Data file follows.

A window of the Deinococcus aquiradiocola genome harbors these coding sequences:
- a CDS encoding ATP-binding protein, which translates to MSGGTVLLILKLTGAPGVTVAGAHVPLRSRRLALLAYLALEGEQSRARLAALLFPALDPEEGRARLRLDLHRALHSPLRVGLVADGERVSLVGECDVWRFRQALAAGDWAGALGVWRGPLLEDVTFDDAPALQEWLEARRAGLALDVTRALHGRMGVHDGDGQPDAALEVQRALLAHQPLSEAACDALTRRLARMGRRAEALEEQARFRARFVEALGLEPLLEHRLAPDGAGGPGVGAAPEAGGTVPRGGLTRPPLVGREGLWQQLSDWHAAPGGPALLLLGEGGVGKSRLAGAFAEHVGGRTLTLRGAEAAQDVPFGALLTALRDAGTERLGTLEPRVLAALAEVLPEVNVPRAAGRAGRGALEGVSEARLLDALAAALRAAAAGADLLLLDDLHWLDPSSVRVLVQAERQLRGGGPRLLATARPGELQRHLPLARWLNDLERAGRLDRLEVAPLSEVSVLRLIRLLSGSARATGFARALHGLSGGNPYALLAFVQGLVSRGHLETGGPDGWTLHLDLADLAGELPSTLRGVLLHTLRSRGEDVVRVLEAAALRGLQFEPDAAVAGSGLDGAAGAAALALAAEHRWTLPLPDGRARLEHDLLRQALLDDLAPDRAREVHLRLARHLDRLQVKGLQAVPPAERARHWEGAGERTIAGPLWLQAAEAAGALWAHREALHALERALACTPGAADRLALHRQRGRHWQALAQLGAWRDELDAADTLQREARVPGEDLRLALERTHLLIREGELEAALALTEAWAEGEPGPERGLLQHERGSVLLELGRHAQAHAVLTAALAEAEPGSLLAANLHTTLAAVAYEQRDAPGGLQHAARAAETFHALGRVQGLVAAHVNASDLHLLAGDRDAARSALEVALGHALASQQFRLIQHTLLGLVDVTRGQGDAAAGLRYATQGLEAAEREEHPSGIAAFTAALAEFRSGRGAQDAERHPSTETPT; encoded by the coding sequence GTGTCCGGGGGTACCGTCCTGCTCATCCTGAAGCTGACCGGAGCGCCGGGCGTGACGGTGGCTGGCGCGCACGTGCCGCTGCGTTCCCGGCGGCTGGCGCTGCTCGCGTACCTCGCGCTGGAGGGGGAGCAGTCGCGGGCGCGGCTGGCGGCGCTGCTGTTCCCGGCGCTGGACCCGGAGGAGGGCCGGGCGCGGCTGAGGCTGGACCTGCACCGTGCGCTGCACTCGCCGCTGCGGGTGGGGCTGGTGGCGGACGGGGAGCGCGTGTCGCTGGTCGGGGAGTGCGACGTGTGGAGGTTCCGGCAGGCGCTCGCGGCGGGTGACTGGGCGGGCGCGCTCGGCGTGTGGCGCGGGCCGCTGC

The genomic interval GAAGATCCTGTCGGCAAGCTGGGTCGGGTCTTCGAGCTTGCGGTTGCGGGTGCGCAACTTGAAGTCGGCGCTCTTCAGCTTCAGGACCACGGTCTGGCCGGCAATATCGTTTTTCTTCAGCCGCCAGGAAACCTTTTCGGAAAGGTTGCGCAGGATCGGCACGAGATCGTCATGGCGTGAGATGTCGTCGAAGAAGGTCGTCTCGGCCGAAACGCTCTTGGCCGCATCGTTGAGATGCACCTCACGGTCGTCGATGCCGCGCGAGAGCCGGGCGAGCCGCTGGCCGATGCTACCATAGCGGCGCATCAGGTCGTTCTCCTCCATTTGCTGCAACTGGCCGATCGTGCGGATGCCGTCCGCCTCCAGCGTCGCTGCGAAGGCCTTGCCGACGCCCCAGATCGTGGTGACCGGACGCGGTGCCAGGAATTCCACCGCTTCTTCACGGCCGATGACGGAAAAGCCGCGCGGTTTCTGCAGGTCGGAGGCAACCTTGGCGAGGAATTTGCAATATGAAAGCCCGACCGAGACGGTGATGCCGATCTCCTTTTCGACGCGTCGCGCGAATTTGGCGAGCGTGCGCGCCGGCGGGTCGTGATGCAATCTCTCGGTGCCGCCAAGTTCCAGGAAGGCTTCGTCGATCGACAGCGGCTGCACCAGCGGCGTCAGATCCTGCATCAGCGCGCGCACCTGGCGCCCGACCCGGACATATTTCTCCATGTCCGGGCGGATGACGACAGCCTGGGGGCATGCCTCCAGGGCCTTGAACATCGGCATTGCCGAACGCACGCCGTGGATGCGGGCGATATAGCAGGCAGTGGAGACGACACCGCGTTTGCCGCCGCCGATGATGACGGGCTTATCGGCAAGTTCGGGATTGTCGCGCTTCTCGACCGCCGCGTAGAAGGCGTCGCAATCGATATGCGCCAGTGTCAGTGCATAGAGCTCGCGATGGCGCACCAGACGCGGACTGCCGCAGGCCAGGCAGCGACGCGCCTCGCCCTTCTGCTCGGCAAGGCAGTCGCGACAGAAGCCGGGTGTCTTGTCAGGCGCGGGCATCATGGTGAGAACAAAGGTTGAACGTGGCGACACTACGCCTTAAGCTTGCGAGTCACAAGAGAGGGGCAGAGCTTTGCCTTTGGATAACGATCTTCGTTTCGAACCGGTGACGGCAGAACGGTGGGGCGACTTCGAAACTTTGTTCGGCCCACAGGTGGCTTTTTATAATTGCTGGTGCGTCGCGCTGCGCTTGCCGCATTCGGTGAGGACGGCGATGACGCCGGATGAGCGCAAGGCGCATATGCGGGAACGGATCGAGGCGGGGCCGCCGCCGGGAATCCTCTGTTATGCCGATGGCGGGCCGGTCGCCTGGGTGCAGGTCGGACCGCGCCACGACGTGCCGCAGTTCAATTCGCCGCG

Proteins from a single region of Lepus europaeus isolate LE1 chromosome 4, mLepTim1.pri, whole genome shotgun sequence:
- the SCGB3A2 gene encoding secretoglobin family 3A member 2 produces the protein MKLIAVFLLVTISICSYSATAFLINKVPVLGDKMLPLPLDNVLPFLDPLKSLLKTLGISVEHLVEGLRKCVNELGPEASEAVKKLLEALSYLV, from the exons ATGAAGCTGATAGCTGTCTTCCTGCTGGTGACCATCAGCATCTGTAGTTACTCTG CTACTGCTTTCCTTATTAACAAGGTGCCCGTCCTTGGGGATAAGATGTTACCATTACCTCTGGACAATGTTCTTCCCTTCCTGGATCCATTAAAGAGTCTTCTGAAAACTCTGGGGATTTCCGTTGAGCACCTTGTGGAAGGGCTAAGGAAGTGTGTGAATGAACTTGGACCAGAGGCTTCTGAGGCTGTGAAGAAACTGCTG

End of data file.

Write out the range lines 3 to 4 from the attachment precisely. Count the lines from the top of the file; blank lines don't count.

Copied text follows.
The genomic interval GAAGATCCTGTCGGCAAGCTGGGTCGGGTCTTCGAGCTTGCGGTTGCGGGTGCGCAACTTGAAGTCGGCGCTCTTCAGCTTCAGGACCACGGTCTGGCCGGCAATATCGTTTTTCTTCAGCCGCCAGGAAACCTTTTCGGAAAGGTTGCGCAGGATCGGCACGAGATCGTCATGGCGTGAGATGTCGTCGAAGAAGGTCGTCTCGGCCGAAACGCTCTTGGCCGCATCGTTGAGATGCACCTCACGGTCGTCGATGCCGCGCGAGAGCCGGGCGAGCCGCTGGCCGATGCTACCATAGCGGCGCATCAGGTCGTTCTCCTCCATTTGCTGCAACTGGCCGATCGTGCGGATGCCGTCCGCCTCCAGCGTCGCTGCGAAGGCCTTGCCGACGCCCCAGATCGTGGTGACCGGACGCGGTGCCAGGAATTCCACCGCTTCTTCACGGCCGATGACGGAAAAGCCGCGCGGTTTCTGCAGGTCGGAGGCAACCTTGGCGAGGAATTTGCAATATGAAAGCCCGACCGAGACGGTGATGCCGATCTCCTTTTCGACGCGTCGCGCGAATTTGGCGAGCGTGCGCGCCGGCGGGTCGTGATGCAATCTCTCGGTGCCGCCAAGTTCCAGGAAGGCTTCGTCGATCGACAGCGGCTGCACCAGCGGCGTCAGATCCTGCATCAGCGCGCGCACCTGGCGCCCGACCCGGACATATTTCTCCATGTCCGGGCGGATGACGACAGCCTGGGGGCATGCCTCCAGGGCCTTGAACATCGGCATTGCCGAACGCACGCCGTGGATGCGGGCGATATAGCAGGCAGTGGAGACGACACCGCGTTTGCCGCCGCCGATGATGACGGGCTTATCGGCAAGTTCGGGATTGTCGCGCTTCTCGACCGCCGCGTAGAAGGCGTCGCAATCGATATGCGCCAGTGTCAGTGCATAGAGCTCGCGATGGCGCACCAGACGCGGACTGCCGCAGGCCAGGCAGCGACGCGCCTCGCCCTTCTGCTCGGCAAGGCAGTCGCGACAGAAGCCGGGTGTCTTGTCAGGCGCGGGCATCATGGTGAGAACAAAGGTTGAACGTGGCGACACTACGCCTTAAGCTTGCGAGTCACAAGAGAGGGGCAGAGCTTTGCCTTTGGATAACGATCTTCGTTTCGAACCGGTGACGGCAGAACGGTGGGGCGACTTCGAAACTTTGTTCGGCCCACAGGTGGCTTTTTATAATTGCTGGTGCGTCGCGCTGCGCTTGCCGCATTCGGTGAGGACGGCGATGACGCCGGATGAGCGCAAGGCGCATATGCGGGAACGGATCGAGGCGGGGCCGCCGCCGGGAATCCTCTGTTATGCCGATGGCGGGCCGGTCGCCTGGGTGCAGGTCGGACCGCGCCACGACGTGCCGCAGTTCAATTCGCCGCG

Proteins from a single region of Lepus europaeus isolate LE1 chromosome 4, mLepTim1.pri, whole genome shotgun sequence: